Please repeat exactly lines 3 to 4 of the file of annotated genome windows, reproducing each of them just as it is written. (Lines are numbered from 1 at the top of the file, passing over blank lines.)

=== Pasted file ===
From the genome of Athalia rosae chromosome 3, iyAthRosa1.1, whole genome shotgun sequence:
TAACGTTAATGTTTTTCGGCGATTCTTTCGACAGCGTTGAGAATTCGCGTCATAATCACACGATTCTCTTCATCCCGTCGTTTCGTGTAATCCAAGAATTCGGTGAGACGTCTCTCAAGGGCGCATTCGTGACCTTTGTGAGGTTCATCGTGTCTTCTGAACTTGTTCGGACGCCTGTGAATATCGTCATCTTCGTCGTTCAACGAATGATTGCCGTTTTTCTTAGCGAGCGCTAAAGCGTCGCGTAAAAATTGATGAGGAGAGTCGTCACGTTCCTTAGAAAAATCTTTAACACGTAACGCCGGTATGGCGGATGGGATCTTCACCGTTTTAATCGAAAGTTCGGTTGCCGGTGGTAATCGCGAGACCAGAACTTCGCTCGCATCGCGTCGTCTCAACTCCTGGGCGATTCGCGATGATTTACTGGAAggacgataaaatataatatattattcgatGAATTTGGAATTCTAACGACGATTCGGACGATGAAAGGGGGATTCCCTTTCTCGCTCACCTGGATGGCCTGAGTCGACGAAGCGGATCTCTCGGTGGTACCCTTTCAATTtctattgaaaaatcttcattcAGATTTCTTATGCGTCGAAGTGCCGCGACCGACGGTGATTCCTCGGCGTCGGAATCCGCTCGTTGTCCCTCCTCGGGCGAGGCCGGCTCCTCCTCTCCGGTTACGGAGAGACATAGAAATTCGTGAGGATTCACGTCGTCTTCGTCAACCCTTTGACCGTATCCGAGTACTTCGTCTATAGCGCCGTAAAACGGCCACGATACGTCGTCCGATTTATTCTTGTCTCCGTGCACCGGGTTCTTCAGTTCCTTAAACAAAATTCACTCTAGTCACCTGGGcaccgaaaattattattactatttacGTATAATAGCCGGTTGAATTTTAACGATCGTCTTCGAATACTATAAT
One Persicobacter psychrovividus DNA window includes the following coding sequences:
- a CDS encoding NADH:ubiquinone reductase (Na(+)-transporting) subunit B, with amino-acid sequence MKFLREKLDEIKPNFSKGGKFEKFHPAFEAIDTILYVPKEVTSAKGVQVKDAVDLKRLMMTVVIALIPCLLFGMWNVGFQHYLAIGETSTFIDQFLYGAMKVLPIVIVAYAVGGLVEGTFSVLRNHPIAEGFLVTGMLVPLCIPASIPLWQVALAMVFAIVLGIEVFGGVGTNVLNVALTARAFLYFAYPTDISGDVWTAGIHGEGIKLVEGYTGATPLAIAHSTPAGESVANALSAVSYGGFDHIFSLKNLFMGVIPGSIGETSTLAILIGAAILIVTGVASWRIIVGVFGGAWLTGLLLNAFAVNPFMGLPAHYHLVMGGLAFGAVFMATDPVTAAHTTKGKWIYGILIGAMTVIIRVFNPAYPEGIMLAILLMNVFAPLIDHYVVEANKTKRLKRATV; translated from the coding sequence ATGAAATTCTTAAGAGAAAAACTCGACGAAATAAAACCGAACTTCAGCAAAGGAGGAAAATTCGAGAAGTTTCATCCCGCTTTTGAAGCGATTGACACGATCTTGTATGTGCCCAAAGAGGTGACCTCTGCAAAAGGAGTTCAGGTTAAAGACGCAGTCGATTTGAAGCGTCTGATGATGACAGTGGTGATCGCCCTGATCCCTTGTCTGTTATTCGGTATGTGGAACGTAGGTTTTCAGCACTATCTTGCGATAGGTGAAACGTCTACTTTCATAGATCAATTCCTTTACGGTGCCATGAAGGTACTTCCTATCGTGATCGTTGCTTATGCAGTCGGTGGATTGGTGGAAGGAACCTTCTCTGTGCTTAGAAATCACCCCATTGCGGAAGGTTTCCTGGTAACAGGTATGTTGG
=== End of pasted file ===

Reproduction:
One Persicobacter psychrovividus DNA window includes the following coding sequences:
- a CDS encoding NADH:ubiquinone reductase (Na(+)-transporting) subunit B, with amino-acid sequence MKFLREKLDEIKPNFSKGGKFEKFHPAFEAIDTILYVPKEVTSAKGVQVKDAVDLKRLMMTVVIALIPCLLFGMWNVGFQHYLAIGETSTFIDQFLYGAMKVLPIVIVAYAVGGLVEGTFSVLRNHPIAEGFLVTGMLVPLCIPASIPLWQVALAMVFAIVLGIEVFGGVGTNVLNVALTARAFLYFAYPTDISGDVWTAGIHGEGIKLVEGYTGATPLAIAHSTPAGESVANALSAVSYGGFDHIFSLKNLFMGVIPGSIGETSTLAILIGAAILIVTGVASWRIIVGVFGGAWLTGLLLNAFAVNPFMGLPAHYHLVMGGLAFGAVFMATDPVTAAHTTKGKWIYGILIGAMTVIIRVFNPAYPEGIMLAILLMNVFAPLIDHYVVEANKTKRLKRATV; translated from the coding sequence ATGAAATTCTTAAGAGAAAAACTCGACGAAATAAAACCGAACTTCAGCAAAGGAGGAAAATTCGAGAAGTTTCATCCCGCTTTTGAAGCGATTGACACGATCTTGTATGTGCCCAAAGAGGTGACCTCTGCAAAAGGAGTTCAGGTTAAAGACGCAGTCGATTTGAAGCGTCTGATGATGACAGTGGTGATCGCCCTGATCCCTTGTCTGTTATTCGGTATGTGGAACGTAGGTTTTCAGCACTATCTTGCGATAGGTGAAACGTCTACTTTCATAGATCAATTCCTTTACGGTGCCATGAAGGTACTTCCTATCGTGATCGTTGCTTATGCAGTCGGTGGATTGGTGGAAGGAACCTTCTCTGTGCTTAGAAATCACCCCATTGCGGAAGGTTTCCTGGTAACAGGTATGTTGG